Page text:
Where the Boiling River meets the Gardner River and where we bathe in the pleasant pools that result.

We went one morning before dawn and watched the morning light creep over the mountains and into the basin. It began to snow right around dawn, and I was thankful for the light fluffy stuff that shook right off my towel. A bald eagle visited us, flying up the river channel to hunt from a nearby tree. 
The dusting of snow we experienced after dawn.
We were lucky enough to visit Mammoth Hot Springs while we were in Gardner, and found ourselves walking the famed boardwalks all by ourselves.
We joined a kildeer in admiring the travertine terraces.
We were there right before sunset, which only enhanced the vibrancy and intensity of the colors.

A small group of buffalo joined us at the upper terraces and gave us a bit of a scare as a few half ton buffalo walked around on the fragile ground around the springs.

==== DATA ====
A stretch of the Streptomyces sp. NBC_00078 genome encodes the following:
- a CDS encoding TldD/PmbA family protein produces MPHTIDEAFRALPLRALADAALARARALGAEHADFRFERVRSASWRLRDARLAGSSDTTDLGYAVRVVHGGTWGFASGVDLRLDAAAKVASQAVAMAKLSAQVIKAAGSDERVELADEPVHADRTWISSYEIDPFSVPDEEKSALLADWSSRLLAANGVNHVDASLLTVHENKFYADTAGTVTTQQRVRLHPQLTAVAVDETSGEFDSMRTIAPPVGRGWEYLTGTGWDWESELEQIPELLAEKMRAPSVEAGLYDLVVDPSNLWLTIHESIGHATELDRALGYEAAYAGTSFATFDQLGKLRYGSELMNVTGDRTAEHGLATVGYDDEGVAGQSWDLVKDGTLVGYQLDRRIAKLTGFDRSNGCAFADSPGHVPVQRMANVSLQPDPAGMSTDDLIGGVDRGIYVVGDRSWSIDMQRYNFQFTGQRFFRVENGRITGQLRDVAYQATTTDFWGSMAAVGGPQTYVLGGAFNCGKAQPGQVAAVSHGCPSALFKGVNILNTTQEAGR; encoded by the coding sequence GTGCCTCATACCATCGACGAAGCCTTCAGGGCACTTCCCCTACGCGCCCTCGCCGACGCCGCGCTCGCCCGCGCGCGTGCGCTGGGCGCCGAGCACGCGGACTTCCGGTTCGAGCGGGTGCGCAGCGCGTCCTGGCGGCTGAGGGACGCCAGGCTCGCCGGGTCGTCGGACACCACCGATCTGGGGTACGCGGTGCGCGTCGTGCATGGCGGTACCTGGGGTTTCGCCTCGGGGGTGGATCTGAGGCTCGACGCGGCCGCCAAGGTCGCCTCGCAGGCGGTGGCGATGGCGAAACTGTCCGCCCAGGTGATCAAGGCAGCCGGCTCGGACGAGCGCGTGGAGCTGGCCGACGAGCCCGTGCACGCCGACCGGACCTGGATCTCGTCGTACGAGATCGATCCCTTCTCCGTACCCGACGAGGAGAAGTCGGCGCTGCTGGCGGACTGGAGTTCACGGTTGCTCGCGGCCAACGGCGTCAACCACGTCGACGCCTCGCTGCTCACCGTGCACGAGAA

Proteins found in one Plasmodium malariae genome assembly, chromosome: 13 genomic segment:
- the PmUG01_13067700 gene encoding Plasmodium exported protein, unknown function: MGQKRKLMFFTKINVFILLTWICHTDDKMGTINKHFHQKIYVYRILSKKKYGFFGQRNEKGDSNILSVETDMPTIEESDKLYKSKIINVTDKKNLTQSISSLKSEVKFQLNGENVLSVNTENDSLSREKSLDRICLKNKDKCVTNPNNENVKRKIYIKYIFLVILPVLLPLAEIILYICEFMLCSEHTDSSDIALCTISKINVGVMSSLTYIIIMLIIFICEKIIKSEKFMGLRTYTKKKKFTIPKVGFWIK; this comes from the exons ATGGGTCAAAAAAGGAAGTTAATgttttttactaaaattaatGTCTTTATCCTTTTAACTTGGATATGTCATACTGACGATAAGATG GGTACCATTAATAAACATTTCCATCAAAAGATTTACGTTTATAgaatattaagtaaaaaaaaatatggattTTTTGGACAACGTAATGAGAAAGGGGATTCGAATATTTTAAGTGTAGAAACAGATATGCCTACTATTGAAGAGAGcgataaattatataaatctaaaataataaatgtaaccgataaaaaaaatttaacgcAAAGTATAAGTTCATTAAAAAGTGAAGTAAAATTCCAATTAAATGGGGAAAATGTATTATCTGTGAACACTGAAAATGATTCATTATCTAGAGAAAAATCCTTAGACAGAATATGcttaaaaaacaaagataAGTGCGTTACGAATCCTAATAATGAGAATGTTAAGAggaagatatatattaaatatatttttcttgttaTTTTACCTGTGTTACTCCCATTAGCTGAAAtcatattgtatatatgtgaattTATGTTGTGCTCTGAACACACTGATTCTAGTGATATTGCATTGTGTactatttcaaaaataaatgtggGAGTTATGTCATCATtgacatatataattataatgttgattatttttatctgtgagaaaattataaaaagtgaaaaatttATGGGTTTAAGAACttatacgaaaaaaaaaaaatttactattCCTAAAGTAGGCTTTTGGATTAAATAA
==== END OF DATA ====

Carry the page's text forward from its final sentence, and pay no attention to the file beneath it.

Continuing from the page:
As the sun went down, we parted ways with the buffalo and admired the colors of the sunset in the reflection of the springs.

We spent another lovely afternoon hiking up the Gardner River to the Lava Creek trail. On our way out past the Boiling River, we were amused by a river otter in the Gardner.
River Otter in the Gardner River, Yellowstone NP

After crossing a shaky suspension bridge over the Gardner, we soon found our path blocked by a group of buffalo on the trail. We hung out and smelled the sagebrush and watched the buffalo for a while.
Andrew and a Buffalo, looking right at me along the Lava Creek Trail Yellowstone NP
 We turned back and found another group a little safer distance away.
Andrew and some more buffalo Yellowstone NP

To be continued...


Collectively, The Land